What Is A View Camera?
A view camera is a style of camera that dates back to the 1850’s and most commonly shoots to 4″x5″ film slides, though other larger sizes are also available (6×6, 6×7 are popular). A view camera has a very distinctive 2-part design that is joined in the middle by a flexible bellows. The front section of the camera holds a lens mount and a mechanical shutter, while the rear section of the camera holds a piece of “ground glass”. The image from the lens is projected onto the glass to allow the photographer to focus correctly. Once the focus has been set, the ground glass is replaced by a film holder which contains the slide film, ready for the exposure. Since the front section of the camera, sometimes called the front standard, can be moved in all directions relative to the rear standard, the effect is the same as a tilt-shift lens. Shifting the front standard upwards can correct keystoning in architectural photography, and tilting the front standard forwards, left or right, will adjust the angle of the focal plane relative to the film. This allows an unprecedented control over focus and depth of field.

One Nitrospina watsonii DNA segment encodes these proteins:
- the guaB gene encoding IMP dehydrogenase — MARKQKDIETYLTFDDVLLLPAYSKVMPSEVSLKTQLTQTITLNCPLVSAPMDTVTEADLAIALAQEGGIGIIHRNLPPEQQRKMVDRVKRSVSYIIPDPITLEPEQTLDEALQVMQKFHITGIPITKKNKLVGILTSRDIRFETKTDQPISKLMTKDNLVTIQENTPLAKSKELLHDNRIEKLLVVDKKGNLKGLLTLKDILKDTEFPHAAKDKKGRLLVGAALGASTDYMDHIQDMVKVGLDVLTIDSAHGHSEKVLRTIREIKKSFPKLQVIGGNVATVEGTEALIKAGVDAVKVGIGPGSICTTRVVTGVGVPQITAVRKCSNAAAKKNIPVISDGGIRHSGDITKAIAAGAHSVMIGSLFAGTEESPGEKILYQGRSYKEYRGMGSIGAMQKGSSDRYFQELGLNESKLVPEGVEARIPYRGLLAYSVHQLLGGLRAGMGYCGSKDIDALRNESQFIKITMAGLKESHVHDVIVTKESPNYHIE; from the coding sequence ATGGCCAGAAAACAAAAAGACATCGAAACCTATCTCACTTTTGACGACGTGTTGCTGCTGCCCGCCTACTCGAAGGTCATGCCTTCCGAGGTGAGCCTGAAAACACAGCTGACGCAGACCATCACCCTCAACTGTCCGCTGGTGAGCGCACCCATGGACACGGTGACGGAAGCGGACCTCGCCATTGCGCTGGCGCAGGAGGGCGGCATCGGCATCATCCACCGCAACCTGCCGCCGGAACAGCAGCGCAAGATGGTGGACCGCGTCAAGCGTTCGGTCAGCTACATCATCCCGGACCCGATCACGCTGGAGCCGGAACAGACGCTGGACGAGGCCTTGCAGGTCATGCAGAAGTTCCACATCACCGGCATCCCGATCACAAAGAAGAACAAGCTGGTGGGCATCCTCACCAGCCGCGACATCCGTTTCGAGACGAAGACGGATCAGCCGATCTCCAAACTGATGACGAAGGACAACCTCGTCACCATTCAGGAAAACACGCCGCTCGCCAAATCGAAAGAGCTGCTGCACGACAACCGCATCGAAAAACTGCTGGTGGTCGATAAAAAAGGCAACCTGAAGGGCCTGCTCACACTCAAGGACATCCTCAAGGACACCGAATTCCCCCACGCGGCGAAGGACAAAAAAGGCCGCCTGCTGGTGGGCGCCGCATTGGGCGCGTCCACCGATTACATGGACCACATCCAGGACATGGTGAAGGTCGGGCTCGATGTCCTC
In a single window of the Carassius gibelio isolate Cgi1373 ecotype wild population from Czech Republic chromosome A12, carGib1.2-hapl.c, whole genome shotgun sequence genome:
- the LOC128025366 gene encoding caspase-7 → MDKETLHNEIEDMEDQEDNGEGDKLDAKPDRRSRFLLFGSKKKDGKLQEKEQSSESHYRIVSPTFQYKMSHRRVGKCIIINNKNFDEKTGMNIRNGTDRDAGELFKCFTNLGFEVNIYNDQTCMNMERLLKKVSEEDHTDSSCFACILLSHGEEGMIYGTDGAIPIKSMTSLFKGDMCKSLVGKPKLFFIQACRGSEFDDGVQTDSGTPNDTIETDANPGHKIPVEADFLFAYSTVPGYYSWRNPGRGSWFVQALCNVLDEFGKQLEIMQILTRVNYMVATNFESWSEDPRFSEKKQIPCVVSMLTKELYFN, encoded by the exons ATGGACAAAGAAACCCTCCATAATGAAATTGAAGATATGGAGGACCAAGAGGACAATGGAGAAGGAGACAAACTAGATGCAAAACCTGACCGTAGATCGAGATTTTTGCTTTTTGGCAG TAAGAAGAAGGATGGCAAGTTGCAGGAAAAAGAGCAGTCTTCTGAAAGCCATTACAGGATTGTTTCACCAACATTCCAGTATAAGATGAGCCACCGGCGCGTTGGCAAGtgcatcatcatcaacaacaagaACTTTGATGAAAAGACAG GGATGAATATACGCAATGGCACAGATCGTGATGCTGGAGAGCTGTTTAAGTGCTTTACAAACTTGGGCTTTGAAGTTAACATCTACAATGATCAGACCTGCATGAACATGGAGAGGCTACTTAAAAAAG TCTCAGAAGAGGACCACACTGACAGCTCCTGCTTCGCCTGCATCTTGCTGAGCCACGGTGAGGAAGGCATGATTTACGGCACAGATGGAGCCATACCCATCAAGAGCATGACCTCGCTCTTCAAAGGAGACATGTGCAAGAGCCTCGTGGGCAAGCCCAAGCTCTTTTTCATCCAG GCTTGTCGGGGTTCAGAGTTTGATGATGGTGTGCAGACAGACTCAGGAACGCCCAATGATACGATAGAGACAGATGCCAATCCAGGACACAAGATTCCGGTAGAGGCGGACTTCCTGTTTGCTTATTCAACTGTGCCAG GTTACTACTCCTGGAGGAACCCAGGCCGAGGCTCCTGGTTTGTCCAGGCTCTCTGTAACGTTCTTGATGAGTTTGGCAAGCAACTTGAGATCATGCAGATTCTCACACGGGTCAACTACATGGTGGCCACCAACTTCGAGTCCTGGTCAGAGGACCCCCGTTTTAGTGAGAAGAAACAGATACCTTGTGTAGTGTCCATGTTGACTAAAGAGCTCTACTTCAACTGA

The movements of a view camera have the same names as the movements of a more modern tilt-shift lens.
- Up and down = rise and fall
- Laterally left and right = shift
- Pivoting forwards or backwards = tilt
- Pivoting left or right = swing
The complex mechanical movement systems of view cameras can combine many of theses things together in a way that even modern lenses simply cannot achieve. View cameras are not seen very often these days, but the high resolution of 4×5 images are still popular with a good number of portrait photographers.
- What Is A Reflex Camera?
- What Is A Medium Format Camera?
- What Is A Tilt-Shift Lens?